The Makers and Teachers of Judaism eBook

Charles Foster Kent
This eBook from the Gutenberg Project consists of approximately 390 pages of information about The Makers and Teachers of Judaism.

The Maccabean period gave to the Jews a greatly enlarged intellectual vision and led them to adopt many of the ideas of their Greek conquerors.  In their literature it is easy to recognize the influence of the more logical Greek methods of reasoning and of the scientific attitude toward the universe.  It was during this period that the wise were transformed into scribes, and the rule of the scribal method of thinking and interpretation began.  The struggles through which the Jews passed intensified their love for the law and the temple services.  Duty was more and more defined in the terms of ceremonial, and the Pharisees entered upon that vast and impossible task of providing rules for man’s every act.  Out of the struggles of the Maccabean period came that fusion of Hellenic and Jewish ideas that has become an important factor in all human thought.  At last under the influence of the great crises through which they had passed, the belief in individual immortality gained wide acceptance among the Jews.  Side by side with this came the belief in a personal devil and a hierarchy of demons opposed to the divine hierarchy at whose head was Jehovah.  Last of all the taste of freedom under a Jewish ruler brought again to the front the kingly messianic hopes of the race, and led them to long and struggle for their realization.  Thus in this brief century Judaism attained in many ways its final form, and only in the light of this process is it possible fully to understand and appreciate the background of the New Testament history.

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THE RULE OF ROME

Section CXVII.  The rise of the Herodian house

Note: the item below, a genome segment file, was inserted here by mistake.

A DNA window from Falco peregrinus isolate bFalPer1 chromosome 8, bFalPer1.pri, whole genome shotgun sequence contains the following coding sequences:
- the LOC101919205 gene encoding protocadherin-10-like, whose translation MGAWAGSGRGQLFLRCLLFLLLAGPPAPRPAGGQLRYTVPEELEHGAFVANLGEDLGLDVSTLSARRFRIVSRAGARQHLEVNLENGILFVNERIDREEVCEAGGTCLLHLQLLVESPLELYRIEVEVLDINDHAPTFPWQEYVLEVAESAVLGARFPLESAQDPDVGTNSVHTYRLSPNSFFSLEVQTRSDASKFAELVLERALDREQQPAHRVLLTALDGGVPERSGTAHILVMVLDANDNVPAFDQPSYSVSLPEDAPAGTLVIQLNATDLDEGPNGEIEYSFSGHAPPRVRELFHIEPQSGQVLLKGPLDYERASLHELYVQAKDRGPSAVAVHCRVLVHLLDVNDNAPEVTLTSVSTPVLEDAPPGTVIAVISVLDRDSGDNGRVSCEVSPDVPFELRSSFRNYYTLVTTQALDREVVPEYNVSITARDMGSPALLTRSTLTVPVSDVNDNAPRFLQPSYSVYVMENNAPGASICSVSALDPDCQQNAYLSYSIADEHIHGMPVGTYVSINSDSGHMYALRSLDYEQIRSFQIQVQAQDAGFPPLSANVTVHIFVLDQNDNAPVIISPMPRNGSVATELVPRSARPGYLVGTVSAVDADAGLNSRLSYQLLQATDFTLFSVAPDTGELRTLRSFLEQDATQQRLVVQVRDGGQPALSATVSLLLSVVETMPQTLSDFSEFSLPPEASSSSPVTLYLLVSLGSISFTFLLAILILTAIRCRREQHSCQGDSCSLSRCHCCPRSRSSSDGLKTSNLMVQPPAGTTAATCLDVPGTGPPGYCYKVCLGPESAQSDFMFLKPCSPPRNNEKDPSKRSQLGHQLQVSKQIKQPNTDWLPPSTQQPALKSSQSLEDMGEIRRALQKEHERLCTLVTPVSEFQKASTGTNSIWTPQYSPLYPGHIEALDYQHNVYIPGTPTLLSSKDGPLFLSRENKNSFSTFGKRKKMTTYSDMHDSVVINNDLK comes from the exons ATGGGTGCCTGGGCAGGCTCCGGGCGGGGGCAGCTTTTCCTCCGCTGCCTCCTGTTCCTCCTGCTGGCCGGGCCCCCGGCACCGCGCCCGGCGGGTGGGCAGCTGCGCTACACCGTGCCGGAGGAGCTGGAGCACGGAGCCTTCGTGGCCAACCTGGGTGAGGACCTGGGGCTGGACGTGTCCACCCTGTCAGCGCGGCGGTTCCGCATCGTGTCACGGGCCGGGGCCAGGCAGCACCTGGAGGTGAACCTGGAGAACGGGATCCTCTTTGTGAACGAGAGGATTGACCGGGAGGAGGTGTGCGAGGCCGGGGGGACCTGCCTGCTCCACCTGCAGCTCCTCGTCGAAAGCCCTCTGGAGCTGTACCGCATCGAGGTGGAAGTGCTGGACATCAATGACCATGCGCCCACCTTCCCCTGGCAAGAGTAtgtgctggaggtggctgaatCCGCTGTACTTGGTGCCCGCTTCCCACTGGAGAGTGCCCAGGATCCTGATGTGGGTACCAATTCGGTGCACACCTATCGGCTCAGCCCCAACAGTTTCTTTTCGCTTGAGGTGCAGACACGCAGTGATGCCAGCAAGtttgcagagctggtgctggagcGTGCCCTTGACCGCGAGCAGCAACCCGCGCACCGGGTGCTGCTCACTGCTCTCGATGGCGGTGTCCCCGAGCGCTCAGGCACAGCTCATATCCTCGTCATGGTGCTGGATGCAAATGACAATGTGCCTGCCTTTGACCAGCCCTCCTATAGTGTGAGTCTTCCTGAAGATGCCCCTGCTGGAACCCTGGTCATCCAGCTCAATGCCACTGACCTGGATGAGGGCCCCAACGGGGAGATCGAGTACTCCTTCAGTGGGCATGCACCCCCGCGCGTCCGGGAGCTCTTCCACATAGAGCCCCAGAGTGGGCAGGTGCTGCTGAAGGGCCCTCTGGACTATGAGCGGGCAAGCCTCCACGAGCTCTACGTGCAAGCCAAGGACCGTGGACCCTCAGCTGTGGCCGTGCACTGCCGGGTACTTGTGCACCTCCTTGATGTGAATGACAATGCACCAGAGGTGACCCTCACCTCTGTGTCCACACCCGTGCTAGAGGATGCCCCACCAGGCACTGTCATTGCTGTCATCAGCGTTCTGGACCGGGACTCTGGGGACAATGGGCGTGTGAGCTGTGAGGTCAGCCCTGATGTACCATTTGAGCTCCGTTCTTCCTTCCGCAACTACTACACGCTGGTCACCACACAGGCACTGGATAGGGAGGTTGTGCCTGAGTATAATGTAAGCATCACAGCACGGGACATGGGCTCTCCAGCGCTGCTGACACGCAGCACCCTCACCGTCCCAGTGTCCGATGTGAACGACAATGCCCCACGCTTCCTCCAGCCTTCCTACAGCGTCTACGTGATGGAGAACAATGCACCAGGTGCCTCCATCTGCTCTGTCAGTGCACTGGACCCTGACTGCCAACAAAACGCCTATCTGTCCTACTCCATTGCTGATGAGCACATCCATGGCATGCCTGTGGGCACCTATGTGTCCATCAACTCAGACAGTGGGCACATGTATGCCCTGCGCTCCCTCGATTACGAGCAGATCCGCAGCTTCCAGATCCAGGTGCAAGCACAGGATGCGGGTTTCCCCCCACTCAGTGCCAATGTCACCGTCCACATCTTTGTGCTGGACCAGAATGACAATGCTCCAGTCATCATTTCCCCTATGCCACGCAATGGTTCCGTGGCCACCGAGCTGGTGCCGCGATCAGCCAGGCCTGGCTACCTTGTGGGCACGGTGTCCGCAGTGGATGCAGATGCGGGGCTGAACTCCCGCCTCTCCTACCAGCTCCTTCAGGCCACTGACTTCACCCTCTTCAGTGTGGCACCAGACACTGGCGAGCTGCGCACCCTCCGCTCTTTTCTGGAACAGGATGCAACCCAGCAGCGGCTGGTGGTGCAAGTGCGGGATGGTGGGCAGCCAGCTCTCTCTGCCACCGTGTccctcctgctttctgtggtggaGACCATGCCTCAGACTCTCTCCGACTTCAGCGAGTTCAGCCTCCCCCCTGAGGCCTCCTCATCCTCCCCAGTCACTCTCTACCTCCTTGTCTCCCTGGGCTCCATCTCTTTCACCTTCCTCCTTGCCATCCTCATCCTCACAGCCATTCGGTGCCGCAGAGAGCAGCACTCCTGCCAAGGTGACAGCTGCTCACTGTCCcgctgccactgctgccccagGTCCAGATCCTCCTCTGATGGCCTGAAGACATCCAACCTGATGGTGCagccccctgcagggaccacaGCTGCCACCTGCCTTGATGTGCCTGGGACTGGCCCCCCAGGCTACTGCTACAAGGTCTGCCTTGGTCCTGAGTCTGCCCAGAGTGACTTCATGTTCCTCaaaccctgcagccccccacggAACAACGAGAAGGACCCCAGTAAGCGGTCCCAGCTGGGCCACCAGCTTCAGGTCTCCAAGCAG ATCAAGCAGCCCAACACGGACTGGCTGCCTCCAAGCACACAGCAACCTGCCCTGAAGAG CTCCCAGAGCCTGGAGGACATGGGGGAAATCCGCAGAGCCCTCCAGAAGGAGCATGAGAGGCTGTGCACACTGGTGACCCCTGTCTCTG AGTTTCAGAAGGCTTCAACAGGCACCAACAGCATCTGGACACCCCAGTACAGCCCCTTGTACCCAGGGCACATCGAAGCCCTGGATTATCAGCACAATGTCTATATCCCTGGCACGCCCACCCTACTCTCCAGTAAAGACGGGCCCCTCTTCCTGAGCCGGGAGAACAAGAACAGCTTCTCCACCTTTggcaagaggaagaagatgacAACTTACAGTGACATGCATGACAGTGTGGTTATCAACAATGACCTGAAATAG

[Sidenote:  Jos.  Jew.  War, I, 8:2] Now Alexander, that son of Aristobulus who ran away from Pompey, after a time gathered together a considerable body of men and made a strong attack upon Hyrcanus, and overran Judea, and was on the point of dethroning him.  And indeed he would have come to Jerusalem, and would have ventured to rebuild its wall that had been thrown down by Pompey, had not Gabinius, who was sent as Scaurus’s successor in Syria, showed his bravery by making an attack on Alexander.  Alexander, being afraid at his approach, assembled a larger army composed of ten thousand armed footmen and fifteen hundred horsemen.

[Sidenote:  Jos.  Jew.  War, I, 8:4a, 5] Now when Gabinius came to Alexandrium, finding a great many encamped there, he tried by promising them pardon for their former offences to attach them to him before it came to fighting; but when they would listen to nothing reasonable, he slew a great number of them and shut up the rest in the citadel.  Therefore when Alexander despaired of ever obtaining the rulership, he sent ambassadors to Gabinius and besought him to pardon his offences.  He also surrendered to him the remaining fortresses, Hyrcanium and Macherus.  After this Gabinius brought Hyrcanus back to Jerusalem and put him in charge of the temple.  He also divided the entire nation into five districts, assigning one to Jerusalem, another to Gadara, another to Amathus, a fourth to Jericho, and the fifth to Sepphoris, a city of Galilee.

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The Makers and Teachers of Judaism from Project Gutenberg. Public domain.
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